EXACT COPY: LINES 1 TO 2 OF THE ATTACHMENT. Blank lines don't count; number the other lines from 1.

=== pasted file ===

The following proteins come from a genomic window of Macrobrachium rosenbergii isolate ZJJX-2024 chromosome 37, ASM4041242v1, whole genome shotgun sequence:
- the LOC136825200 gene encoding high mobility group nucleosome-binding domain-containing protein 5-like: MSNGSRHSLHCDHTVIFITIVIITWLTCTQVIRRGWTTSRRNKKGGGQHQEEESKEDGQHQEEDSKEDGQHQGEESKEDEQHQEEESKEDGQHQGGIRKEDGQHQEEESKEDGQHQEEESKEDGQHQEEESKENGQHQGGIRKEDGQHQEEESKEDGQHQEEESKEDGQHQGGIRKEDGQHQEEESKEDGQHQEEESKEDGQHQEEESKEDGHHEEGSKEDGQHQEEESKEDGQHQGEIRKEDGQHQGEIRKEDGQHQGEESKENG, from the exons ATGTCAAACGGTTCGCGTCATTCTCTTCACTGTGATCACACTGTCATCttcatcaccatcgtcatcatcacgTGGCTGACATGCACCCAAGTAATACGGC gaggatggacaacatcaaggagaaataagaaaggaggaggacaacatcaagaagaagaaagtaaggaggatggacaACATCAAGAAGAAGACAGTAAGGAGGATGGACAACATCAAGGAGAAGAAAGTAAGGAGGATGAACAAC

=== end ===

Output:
The following proteins come from a genomic window of Macrobrachium rosenbergii isolate ZJJX-2024 chromosome 37, ASM4041242v1, whole genome shotgun sequence:
- the LOC136825200 gene encoding high mobility group nucleosome-binding domain-containing protein 5-like: MSNGSRHSLHCDHTVIFITIVIITWLTCTQVIRRGWTTSRRNKKGGGQHQEEESKEDGQHQEEDSKEDGQHQGEESKEDEQHQEEESKEDGQHQGGIRKEDGQHQEEESKEDGQHQEEESKEDGQHQEEESKENGQHQGGIRKEDGQHQEEESKEDGQHQEEESKEDGQHQGGIRKEDGQHQEEESKEDGQHQEEESKEDGQHQEEESKEDGHHEEGSKEDGQHQEEESKEDGQHQGEIRKEDGQHQGEIRKEDGQHQGEESKENG, from the exons ATGTCAAACGGTTCGCGTCATTCTCTTCACTGTGATCACACTGTCATCttcatcaccatcgtcatcatcacgTGGCTGACATGCACCCAAGTAATACGGC gaggatggacaacatcaaggagaaataagaaaggaggaggacaacatcaagaagaagaaagtaaggaggatggacaACATCAAGAAGAAGACAGTAAGGAGGATGGACAACATCAAGGAGAAGAAAGTAAGGAGGATGAACAAC